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Bailout 2.0 - The Coming Changes

January 14, 2009

As the 111th Congress begins its work, one of the first items to receive attention will be the Troubled Assets Relief Program, better known as TARP.  This Monday, at the request of President-elect Obama, President Bush asked Congress to approve the second $350 billion tranche of TARP funds.  Under TARP, the funds will be released unless the House and Senate pass resolutions of disapproval.  Resolutions have been introduced in both the House and the Senate, and votes could occur as early as the end of this week.  If either house fails to pass the disapproval resolution, or if Congress cannot override a Presidential veto of the joint resolution, then the funds will be available to the Executive branch.  Notwithstanding the disapproval resolutions, Congress appears poised to make statutory changes to TARP that could impact past and future recipients of TARP funds.

The Frank Legislation, H.R. 384

TARP has been widely criticized for being too costly, too opaque, and failing to ameliorate economic problems, and legislators on Capitol Hill are pushing forward with plans to revise TARP legislation and redirect any additional funds to other economic problems such as home foreclosures.   Leading the legislative effort, Representative Barney Frank (D-MA) has introduced new legislation, H.R. 384, entitled "TARP Reform and Accountability Act of 2009."   This legislation would make a range of significant changes to TARP, as summarized below, and has already drawn criticism from some in the financial services sector who believe that its retroactive components are unfair and unworkable.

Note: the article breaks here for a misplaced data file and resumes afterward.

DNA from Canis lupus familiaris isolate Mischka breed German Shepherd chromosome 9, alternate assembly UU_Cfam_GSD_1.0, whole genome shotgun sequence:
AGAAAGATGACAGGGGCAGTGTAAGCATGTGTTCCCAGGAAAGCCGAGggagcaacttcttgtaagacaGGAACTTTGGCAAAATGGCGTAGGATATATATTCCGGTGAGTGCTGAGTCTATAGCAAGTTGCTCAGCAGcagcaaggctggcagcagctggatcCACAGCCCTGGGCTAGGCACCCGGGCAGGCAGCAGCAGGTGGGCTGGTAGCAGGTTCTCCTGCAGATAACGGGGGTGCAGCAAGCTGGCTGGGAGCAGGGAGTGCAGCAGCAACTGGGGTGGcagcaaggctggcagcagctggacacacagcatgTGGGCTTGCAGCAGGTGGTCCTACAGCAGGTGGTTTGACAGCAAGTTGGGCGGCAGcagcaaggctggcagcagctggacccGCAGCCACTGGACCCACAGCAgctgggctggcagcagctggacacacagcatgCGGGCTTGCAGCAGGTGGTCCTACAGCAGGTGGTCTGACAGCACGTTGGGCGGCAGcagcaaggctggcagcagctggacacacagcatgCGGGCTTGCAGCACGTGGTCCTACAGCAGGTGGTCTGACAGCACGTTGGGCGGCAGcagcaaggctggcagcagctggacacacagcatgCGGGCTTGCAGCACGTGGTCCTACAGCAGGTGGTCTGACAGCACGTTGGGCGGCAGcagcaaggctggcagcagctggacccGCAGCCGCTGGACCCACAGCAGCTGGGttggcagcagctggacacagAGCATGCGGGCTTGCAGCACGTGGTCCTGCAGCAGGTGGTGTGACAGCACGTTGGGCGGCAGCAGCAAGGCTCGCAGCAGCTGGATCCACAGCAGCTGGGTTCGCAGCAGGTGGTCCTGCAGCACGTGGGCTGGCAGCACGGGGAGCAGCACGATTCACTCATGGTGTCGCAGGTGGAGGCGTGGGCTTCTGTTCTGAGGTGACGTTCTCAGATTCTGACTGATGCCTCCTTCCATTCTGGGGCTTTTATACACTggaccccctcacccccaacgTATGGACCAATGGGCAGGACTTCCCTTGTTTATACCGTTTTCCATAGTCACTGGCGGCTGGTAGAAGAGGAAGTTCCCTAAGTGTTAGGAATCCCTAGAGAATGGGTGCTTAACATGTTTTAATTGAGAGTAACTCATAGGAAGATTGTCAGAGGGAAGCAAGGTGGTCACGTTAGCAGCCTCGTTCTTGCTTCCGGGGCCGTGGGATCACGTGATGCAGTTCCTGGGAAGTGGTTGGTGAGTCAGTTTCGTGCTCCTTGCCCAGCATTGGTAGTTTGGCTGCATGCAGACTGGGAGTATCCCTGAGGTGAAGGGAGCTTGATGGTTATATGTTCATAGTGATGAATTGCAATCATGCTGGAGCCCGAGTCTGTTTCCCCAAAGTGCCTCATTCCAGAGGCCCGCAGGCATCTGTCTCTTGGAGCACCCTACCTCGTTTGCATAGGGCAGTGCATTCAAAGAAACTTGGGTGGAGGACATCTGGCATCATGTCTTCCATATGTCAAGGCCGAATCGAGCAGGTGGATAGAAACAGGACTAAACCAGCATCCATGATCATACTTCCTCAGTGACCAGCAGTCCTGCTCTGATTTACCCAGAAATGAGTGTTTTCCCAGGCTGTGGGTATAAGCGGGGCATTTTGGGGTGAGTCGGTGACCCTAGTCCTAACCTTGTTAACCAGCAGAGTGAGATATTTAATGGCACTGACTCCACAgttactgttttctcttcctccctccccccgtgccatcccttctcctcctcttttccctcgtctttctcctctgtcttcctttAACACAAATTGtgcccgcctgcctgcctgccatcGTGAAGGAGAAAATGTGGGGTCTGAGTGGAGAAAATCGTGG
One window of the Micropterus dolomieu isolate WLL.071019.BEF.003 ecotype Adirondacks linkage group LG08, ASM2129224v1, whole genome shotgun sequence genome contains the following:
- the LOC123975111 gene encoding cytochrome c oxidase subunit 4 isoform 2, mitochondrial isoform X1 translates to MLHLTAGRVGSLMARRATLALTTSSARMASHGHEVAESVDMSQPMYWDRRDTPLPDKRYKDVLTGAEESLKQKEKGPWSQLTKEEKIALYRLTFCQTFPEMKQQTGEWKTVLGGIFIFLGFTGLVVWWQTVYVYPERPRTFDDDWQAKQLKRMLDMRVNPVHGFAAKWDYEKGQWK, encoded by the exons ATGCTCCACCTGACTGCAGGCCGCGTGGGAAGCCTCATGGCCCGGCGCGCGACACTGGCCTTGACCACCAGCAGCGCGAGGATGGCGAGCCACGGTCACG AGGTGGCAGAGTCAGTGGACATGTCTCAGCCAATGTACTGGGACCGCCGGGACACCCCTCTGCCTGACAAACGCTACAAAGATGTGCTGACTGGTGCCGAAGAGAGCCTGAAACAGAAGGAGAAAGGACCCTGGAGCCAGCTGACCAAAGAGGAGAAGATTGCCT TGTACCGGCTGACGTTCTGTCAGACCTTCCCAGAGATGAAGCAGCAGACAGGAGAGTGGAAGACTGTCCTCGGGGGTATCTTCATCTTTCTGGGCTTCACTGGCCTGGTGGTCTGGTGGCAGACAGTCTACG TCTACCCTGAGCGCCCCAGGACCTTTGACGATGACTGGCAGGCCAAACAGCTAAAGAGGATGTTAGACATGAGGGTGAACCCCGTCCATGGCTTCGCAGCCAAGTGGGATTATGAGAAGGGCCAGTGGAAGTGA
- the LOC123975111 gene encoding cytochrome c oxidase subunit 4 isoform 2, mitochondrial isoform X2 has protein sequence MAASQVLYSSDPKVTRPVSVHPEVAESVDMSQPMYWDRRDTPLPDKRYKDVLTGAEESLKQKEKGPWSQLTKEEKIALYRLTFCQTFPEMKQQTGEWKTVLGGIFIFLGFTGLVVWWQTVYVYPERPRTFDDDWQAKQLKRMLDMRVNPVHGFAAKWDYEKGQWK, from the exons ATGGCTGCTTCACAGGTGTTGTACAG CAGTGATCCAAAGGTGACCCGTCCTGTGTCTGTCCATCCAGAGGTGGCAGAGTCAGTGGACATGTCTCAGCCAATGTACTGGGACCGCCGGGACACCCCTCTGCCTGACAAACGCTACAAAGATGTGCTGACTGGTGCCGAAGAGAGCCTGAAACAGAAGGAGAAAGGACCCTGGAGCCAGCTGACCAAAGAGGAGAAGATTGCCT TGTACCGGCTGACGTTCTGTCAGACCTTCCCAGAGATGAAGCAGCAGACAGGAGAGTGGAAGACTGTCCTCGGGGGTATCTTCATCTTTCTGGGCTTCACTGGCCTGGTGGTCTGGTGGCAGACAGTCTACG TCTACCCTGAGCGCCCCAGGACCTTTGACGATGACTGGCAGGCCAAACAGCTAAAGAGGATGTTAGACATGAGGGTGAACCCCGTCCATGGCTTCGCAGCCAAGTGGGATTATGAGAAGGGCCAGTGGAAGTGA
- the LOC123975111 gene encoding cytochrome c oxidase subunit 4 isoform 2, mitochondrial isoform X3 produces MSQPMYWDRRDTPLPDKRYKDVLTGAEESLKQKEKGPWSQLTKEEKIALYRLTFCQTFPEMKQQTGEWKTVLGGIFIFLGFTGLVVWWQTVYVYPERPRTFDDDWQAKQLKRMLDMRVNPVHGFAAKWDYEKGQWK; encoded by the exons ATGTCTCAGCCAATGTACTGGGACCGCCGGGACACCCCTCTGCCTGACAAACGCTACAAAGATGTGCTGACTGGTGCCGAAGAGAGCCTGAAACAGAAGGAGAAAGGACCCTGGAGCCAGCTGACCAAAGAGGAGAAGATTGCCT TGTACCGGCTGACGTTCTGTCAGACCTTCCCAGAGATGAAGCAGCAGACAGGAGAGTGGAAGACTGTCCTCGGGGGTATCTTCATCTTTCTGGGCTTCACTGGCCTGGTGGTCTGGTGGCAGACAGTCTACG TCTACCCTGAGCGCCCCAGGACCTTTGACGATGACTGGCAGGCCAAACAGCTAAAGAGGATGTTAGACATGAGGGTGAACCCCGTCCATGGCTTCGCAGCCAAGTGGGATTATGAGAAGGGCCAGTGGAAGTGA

Debate on H.R. 384 began today, January 14th, and legislators have proposed a wide range of changes to the language that would make the use of TARP funds subject to an even more complex range of reporting mandates, executive compensation limits, and taxpayer protection requirements.  A vote on H.R. 384 is likely to occur on Thursday, January 15th.  The Frank legislation will only be the starting point for Congressional discussions regarding TARP reforms, and a number of legislators have indicated that more significant changes to TARP will be necessary to secure Congressional authorization for the second $350 billion tranche of TARP funds.